Every once in a while there comes along a game that really leaves its imprint. A game, that in its own way, changes the future. Maybe on a personal level, or maybe shifting the times within the gaming industry.
On some level, the Panzer Dragoon series did just that, not least because of the sublime and now extremely rare Panzer Dragoon Saga cementing itself as one of the greatest role playing games of its time. For me though, it began with the original. Panzer Dragoon, an on rails shooter.
In 1995, as one of my first Sega Saturn games, Panzer Dragoon became my first leap into the full 3D environments 32-bit consoles could offer. It was an astounding experience,.. coupled with the one of the most beautiful art-styles I’d seen, and musical scores I’d ever heard.
To this day, I place Panzer Dragoon as a standout in my games collection, and remember it fondly as a highlight on the Sega Saturn.
It was announced in 2018 that Panzer Dragoon, and it’s sequel, will be receiving remakes to allow us to experience these ground-breaking games once again.
And now –
The original was a masterpiece. So I loaded up Panzer Dragoon Remake with high expectations, but I did not think it would capture the feeling of playing the Saturn all those years back. With a few exceptions aside, I was actually pleasantly surprised at what I was witnessing.
It starts with a reworked opening cutscene, timed almost perfectly to the original. You play as a hunter… and you and your group is suddenly attacked. A chase ensues, resulting in a meeting with an even bigger creature, and then a dragon. While this introduction is different from the Saturn version, using a modern graphics engine, it’s a nicely made modern recreation, accompanied by the original music, which certainly still gives it the Saturn feel.
Straight into the first level and I feel memories flood back to me as I hear the music, called Flight – one of my personal favourite pieces of music in gaming. The graphics look great, a modern interpretation of the levels, and while I wouldn’t say they are up to the standards in what some may expect in modern games, the environments are a delight to fly through, and the dragon moves fluidly about the screen. The environment does appear different, but you can see the detail the developers have put into the levels.
The game has a story, of course, where an enemy has discovered a tower, which holds great power. I don’t want to give away more of the story, as there really isn’t too much there, but it’s a short adventure through a post-apocalyptic world, and worth experiencing for yourself.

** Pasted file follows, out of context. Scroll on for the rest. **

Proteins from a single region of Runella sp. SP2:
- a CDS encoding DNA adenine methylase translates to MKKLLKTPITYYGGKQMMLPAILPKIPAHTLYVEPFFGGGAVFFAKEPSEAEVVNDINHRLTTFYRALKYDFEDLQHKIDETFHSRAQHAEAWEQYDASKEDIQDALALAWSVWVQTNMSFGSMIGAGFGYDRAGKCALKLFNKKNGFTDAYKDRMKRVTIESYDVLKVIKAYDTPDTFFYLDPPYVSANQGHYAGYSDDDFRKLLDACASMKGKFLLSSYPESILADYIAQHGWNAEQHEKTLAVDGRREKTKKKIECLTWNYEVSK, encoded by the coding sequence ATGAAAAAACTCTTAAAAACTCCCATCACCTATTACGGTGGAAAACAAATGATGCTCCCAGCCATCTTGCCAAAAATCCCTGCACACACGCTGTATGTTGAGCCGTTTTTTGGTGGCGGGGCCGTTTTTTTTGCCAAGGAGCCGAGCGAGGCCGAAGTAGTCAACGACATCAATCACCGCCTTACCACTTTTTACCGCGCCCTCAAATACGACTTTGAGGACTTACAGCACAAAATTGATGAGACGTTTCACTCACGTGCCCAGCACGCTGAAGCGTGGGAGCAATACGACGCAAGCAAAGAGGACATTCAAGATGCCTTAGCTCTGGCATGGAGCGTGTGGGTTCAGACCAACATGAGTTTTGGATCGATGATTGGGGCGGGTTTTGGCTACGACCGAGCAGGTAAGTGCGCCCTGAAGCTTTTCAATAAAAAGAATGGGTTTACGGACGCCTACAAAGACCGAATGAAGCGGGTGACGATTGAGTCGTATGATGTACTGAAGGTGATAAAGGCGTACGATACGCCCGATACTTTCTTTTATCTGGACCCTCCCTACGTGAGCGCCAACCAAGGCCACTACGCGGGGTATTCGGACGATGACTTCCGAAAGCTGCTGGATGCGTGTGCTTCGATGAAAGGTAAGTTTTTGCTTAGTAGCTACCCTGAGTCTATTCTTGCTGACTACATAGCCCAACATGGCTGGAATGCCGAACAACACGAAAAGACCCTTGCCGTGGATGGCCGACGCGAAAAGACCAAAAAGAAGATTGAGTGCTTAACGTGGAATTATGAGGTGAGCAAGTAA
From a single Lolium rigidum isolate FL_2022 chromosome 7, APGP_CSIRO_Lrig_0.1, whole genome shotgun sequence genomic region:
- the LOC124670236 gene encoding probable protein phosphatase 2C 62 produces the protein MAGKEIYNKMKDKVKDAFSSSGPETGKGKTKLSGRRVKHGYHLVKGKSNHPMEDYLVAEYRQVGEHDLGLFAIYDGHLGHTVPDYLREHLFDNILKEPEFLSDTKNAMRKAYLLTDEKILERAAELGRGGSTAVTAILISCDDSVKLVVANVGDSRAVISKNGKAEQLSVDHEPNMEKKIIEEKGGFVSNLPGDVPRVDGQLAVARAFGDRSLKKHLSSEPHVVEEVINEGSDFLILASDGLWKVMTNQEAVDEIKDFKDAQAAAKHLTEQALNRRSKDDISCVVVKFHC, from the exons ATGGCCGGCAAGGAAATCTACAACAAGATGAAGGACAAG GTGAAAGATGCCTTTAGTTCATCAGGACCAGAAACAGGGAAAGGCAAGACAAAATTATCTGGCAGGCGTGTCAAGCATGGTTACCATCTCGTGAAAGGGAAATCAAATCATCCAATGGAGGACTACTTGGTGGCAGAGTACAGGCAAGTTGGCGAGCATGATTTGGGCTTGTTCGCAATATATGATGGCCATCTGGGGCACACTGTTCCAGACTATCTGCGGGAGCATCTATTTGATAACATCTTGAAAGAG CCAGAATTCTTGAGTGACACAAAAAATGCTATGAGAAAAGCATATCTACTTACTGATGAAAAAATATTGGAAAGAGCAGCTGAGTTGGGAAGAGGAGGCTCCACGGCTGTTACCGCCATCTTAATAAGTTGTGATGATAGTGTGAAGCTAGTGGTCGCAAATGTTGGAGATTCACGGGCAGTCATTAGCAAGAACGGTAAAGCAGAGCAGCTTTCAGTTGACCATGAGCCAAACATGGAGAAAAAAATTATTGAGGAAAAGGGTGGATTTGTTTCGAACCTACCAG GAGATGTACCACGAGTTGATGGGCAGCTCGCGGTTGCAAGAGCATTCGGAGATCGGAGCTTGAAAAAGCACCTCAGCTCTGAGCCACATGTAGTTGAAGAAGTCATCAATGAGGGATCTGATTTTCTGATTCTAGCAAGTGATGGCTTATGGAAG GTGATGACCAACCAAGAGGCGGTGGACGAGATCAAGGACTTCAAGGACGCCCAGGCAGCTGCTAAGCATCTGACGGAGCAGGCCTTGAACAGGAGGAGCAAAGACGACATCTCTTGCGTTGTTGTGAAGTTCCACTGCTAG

This series is not known for being easy, and the control system doesn’t make things easy as you fly about shooting at enemies. Traditionally, with the first Panzer Dragoon, a d-pad is used for both aiming and moving to avoid projectiles shot at you from the many vehicles and creatures you encounter. It’s not always easy to avoid enemies and shoot them at the same time using one d-pad. The remake does offer up a modern control solution allowing you to use an analogue stick to move your dragon and the other to aim your cursor, and firing by using the trigger buttons. Being the old-school Panzer Dragoon gamer that I am, I quickly gave up on these modern controls, and went back to the original design, which, just felt more authentic. It is great, however, for this modern control setup to be included, as it may make the game a little more accessible for those used to two thumb-sticks in shooting games.
The game runs “on rails”, so you have no control of the forward momentum of your armoured dragon, but this does mean that the pace of the level is already set, and most of the flow of the action is great, leading from one set piece, mini-boss, or groups of enemies, to another. And the music ramps up and quietens down according to the action, which really adds to the immersion.
I’m impressed at how much attention to detail has been put into the remake. The controls feel smoother, and of course the frame rate is higher, and it’s easier to see what’s going on, on the screen compared to the much less powerful, but still mighty 32 bit Saturn.
Check out this direct comparison between the versions
But it’s a remake, and not a remaster. And some aspects of this game have been remade really well, such as the graphics – though that’s up to you to decide if you appreciate the aesthetics more than the barren worlds and earthy graphics of the original – and the exceptional musical score is here in all its glory. But as you might expect, some aspects are not as good as the original.